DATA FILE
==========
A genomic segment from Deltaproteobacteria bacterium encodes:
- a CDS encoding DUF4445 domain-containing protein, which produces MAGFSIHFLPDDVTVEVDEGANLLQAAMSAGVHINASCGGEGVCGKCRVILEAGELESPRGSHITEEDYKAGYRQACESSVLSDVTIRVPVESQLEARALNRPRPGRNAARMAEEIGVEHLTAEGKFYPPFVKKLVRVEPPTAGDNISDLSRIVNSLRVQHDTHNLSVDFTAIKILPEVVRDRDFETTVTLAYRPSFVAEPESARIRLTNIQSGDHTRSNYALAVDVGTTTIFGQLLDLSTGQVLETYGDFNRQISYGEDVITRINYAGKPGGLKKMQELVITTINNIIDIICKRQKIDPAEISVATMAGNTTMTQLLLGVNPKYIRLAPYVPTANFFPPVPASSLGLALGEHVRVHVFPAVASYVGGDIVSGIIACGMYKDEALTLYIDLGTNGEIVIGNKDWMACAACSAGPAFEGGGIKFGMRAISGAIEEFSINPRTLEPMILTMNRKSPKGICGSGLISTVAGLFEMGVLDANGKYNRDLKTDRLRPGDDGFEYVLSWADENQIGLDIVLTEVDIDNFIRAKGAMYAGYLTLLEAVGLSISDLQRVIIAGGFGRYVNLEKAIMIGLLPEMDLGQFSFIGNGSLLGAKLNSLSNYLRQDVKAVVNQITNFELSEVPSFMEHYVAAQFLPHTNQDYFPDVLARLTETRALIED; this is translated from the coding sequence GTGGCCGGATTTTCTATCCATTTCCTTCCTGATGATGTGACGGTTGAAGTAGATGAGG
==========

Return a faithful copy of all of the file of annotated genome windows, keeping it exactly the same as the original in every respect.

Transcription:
A genomic segment from Deltaproteobacteria bacterium encodes:
- a CDS encoding DUF4445 domain-containing protein, which produces MAGFSIHFLPDDVTVEVDEGANLLQAAMSAGVHINASCGGEGVCGKCRVILEAGELESPRGSHITEEDYKAGYRQACESSVLSDVTIRVPVESQLEARALNRPRPGRNAARMAEEIGVEHLTAEGKFYPPFVKKLVRVEPPTAGDNISDLSRIVNSLRVQHDTHNLSVDFTAIKILPEVVRDRDFETTVTLAYRPSFVAEPESARIRLTNIQSGDHTRSNYALAVDVGTTTIFGQLLDLSTGQVLETYGDFNRQISYGEDVITRINYAGKPGGLKKMQELVITTINNIIDIICKRQKIDPAEISVATMAGNTTMTQLLLGVNPKYIRLAPYVPTANFFPPVPASSLGLALGEHVRVHVFPAVASYVGGDIVSGIIACGMYKDEALTLYIDLGTNGEIVIGNKDWMACAACSAGPAFEGGGIKFGMRAISGAIEEFSINPRTLEPMILTMNRKSPKGICGSGLISTVAGLFEMGVLDANGKYNRDLKTDRLRPGDDGFEYVLSWADENQIGLDIVLTEVDIDNFIRAKGAMYAGYLTLLEAVGLSISDLQRVIIAGGFGRYVNLEKAIMIGLLPEMDLGQFSFIGNGSLLGAKLNSLSNYLRQDVKAVVNQITNFELSEVPSFMEHYVAAQFLPHTNQDYFPDVLARLTETRALIED; this is translated from the coding sequence GTGGCCGGATTTTCTATCCATTTCCTTCCTGATGATGTGACGGTTGAAGTAGATGAGG